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Closet and Upstairs Hall

STORAGE and WORKSPACE . . . . . . .In an 18th century household, closet space, for storage of clothing, did not exist. Clothing was kept in chests of drawers, or large 'blanket chests'. Before use, it would be taken out and aired, or have the wrinkles hung out, as on the closet pegs. This sort of space would have been a true luxury- somewhere garments could be stored, readied, and repaired by household servants, without disturbing the rest of the family, or cluttering the rooms.

UPSTAIRS HALL . . . . . . . With the ladies of his household paying their respects to their friend and the new arrival, a gentleman withdraws to the hallway for the duration of their visit, amusing himself as best he can with a game of cards and some refreshment.



This dress exhibits the most formal incarnation of the sack back. The long train, large panniers (hip extenders), matching petticoat and expensive brocaded fabric relegate this dress for wear at only the most formal of occasions.

The decoration consists of rouched and puffed ribbon, metallic braid, cord trim and silk floss flowers. All the colors blend with the multicolor brocade making texture just as important as color. Elbow length leather gloves were a must for any formal occasion.

These reproductions were created from a pattern taken from an original garment and appeared in The Cut of Women's Clothes 1600-1930 by Norah Waugh. (diagram XIX). ST


This simple rust linen gown is made in the style known as an English gown or "robe a l'anglaise", which closely fits the torso. The petticoat is a copperplate print on cotton, cotton being an expensive commodity. A trusted house servant's clothing was often a hand-me-down from the mistress and master, and occasionally the working class could be mistaken for their "betters". The linen apron with protective bib was termed a "pinner" apron. Fingerless mitts were used to keep the arms warm or protected from the sun while allowing the fingers to move freely. The cap is not of the general fashionable style, but was traditional in one of the French provinces and would be appropriate for a French ladies maid. The dress is from a pattern taken from an original garment and is in The Cut of Women's Clothes 1600-1930 by Norah Waugh (diagram XXII), the mitts were constructed from a pattern in Diderot's Encyclopedie, 1751-1772, and the French cap was copied from an original in the collection of the Kyoto Costume Institute. ST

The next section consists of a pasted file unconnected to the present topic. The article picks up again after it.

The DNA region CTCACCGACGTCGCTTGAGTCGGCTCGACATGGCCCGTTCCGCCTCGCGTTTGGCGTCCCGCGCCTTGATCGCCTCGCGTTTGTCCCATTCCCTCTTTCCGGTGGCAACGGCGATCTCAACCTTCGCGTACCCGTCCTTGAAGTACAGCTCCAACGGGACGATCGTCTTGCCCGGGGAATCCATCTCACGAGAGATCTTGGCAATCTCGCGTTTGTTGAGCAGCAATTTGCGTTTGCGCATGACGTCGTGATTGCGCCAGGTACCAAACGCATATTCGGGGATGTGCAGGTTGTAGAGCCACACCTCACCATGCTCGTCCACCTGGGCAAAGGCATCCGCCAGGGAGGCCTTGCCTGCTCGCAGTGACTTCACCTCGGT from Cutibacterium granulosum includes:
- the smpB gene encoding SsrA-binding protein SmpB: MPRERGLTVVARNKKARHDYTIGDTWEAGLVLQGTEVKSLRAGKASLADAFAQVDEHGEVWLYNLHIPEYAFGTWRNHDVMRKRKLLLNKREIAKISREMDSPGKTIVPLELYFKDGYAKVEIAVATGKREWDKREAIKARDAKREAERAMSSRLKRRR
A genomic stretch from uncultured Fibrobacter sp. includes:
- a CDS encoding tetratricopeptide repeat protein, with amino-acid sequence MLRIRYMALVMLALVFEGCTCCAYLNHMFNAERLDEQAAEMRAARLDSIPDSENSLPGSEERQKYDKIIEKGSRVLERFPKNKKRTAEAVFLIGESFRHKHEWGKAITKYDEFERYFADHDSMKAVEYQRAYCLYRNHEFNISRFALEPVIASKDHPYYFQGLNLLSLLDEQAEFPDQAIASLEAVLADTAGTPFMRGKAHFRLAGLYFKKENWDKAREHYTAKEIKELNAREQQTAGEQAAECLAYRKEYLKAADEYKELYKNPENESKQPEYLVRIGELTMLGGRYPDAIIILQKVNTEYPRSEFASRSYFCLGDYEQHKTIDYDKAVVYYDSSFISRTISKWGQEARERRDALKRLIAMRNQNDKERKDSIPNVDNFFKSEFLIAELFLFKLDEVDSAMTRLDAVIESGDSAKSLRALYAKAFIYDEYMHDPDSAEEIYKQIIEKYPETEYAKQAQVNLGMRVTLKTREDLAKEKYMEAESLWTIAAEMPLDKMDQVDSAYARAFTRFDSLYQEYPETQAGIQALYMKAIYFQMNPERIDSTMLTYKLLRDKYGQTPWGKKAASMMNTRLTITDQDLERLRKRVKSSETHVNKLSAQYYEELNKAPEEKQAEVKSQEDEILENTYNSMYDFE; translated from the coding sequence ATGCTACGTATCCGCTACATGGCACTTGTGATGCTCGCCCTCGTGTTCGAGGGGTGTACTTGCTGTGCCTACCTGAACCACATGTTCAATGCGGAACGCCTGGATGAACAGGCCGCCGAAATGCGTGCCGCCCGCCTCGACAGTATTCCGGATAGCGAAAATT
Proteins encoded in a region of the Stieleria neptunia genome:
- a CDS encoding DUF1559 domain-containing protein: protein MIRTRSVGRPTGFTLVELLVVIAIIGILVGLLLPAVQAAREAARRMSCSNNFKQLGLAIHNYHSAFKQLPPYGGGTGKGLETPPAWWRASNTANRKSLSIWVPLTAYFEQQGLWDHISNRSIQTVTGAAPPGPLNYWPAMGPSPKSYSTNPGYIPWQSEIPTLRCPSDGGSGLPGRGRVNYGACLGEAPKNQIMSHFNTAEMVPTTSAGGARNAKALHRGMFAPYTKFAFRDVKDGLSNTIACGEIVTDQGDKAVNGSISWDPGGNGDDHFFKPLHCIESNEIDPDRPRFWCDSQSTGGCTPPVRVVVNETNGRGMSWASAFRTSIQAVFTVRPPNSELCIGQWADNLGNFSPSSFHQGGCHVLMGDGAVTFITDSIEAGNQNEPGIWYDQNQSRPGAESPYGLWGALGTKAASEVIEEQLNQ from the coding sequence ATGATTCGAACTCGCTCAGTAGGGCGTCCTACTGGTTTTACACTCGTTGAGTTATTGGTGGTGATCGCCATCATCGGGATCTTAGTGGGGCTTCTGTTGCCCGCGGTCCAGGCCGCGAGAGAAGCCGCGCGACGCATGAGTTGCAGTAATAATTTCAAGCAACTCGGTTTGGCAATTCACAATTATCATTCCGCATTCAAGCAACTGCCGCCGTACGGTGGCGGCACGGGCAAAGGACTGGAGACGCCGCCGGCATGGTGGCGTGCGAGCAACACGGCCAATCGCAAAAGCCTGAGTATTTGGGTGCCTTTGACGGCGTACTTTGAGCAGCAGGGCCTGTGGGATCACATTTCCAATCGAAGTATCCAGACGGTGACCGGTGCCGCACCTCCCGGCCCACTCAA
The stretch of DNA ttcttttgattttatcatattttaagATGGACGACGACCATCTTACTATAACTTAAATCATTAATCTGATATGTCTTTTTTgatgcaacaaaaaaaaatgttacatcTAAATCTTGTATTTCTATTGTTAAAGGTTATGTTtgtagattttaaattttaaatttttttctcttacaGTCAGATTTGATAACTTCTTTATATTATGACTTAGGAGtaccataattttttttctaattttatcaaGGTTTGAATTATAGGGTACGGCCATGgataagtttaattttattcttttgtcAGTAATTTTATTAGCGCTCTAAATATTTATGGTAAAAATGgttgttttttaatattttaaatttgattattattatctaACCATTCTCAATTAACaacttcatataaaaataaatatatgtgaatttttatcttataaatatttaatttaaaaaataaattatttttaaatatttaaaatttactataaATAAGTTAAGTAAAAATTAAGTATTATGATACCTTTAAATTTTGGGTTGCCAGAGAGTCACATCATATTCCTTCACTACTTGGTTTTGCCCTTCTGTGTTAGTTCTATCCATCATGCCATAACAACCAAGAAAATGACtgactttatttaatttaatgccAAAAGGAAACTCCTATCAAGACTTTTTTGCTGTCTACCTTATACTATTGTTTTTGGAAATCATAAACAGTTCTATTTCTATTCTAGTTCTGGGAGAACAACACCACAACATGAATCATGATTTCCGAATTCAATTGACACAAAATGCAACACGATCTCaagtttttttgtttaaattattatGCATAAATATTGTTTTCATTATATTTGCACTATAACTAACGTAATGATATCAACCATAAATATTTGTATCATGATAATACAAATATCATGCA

Accessories were an easy way to give variety to the formality or informality of a day or evening ensemble. Items could be expensive and imported, bought from a shop such as a milliner, who would deal with clothing accessories and trims, or even home-made by a family member as a special gift.

Left : Box & Tricorn Hat; 2 linen corsets; a variety of linen caps; linen neckerchief; leather portmanteau; buckles for knee breeches. Pottsgrove collection

Right : lady's wig and lace cap with lappets, men's shoes and stockings, Pottsgrove collection; on chair: lady's straw flat hat; silk mitts. On chest: blue Calash; black silk and lace butterfly cap; floral scarf; two styles of lace 'pinners' with lappets; gentleman's woolworked wallet; black lace fichu; lady's formal stomacher (for gown #6), embroidered with a variety of gold bullion, metal threads, and gold-washed leather, styled after an existing piece in the Los Angeles County Museum of Art. LS

#20 DAYTIME SUIT c. 1760-70

Although the overall appearance of clothing, both for men and women, was often elegant and sumptuous to our eyes, the actual tailoring of many of the garments was surprisingly basic. By the middle of the 18th century, a gentleman's coat was cut with curving seams, to fit the body more closely, and by the 1770's, the lines had slimmed so much that it took about half the amount of fabric to make a coat, as it had in the 1720's.

Typical day clothing, or 'undress' wear, like this olive green silk suit, consisted of matching frock coat and knee breeches - an early version of the 3-piece suit. The coat is slim, following the contours of the body, and has sloped-back front section - the origin of the formal 'cutaway' coat of today. The cut and style are of the latter half of the century, with the turned-back cuffs, and plain buttons and buttonholes.

Adapted from a pattern in the Cut of Men's Clothes 1600-1900 N.Waugh. LS

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